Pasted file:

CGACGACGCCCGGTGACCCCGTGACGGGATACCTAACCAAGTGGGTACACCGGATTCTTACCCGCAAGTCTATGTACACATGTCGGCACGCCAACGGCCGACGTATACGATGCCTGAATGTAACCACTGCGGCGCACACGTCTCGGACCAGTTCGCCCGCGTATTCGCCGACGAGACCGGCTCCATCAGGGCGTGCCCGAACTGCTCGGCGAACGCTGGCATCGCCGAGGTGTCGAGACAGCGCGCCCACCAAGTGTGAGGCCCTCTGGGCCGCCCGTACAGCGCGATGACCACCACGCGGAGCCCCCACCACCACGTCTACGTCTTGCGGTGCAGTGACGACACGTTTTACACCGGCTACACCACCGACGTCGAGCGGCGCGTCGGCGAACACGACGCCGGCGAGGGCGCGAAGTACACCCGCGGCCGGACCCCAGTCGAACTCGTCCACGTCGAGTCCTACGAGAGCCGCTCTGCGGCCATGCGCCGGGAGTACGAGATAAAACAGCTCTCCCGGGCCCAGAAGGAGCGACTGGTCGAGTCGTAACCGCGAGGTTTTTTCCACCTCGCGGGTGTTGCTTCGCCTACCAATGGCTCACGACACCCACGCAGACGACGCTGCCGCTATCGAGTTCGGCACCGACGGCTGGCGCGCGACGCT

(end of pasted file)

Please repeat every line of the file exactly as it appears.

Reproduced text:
CGACGACGCCCGGTGACCCCGTGACGGGATACCTAACCAAGTGGGTACACCGGATTCTTACCCGCAAGTCTATGTACACATGTCGGCACGCCAACGGCCGACGTATACGATGCCTGAATGTAACCACTGCGGCGCACACGTCTCGGACCAGTTCGCCCGCGTATTCGCCGACGAGACCGGCTCCATCAGGGCGTGCCCGAACTGCTCGGCGAACGCTGGCATCGCCGAGGTGTCGAGACAGCGCGCCCACCAAGTGTGAGGCCCTCTGGGCCGCCCGTACAGCGCGATGACCACCACGCGGAGCCCCCACCACCACGTCTACGTCTTGCGGTGCAGTGACGACACGTTTTACACCGGCTACACCACCGACGTCGAGCGGCGCGTCGGCGAACACGACGCCGGCGAGGGCGCGAAGTACACCCGCGGCCGGACCCCAGTCGAACTCGTCCACGTCGAGTCCTACGAGAGCCGCTCTGCGGCCATGCGCCGGGAGTACGAGATAAAACAGCTCTCCCGGGCCCAGAAGGAGCGACTGGTCGAGTCGTAACCGCGAGGTTTTTTCCACCTCGCGGGTGTTGCTTCGCCTACCAATGGCTCACGACACCCACGCAGACGACGCTGCCGCTATCGAGTTCGGCACCGACGGCTGGCGCGCGACGCT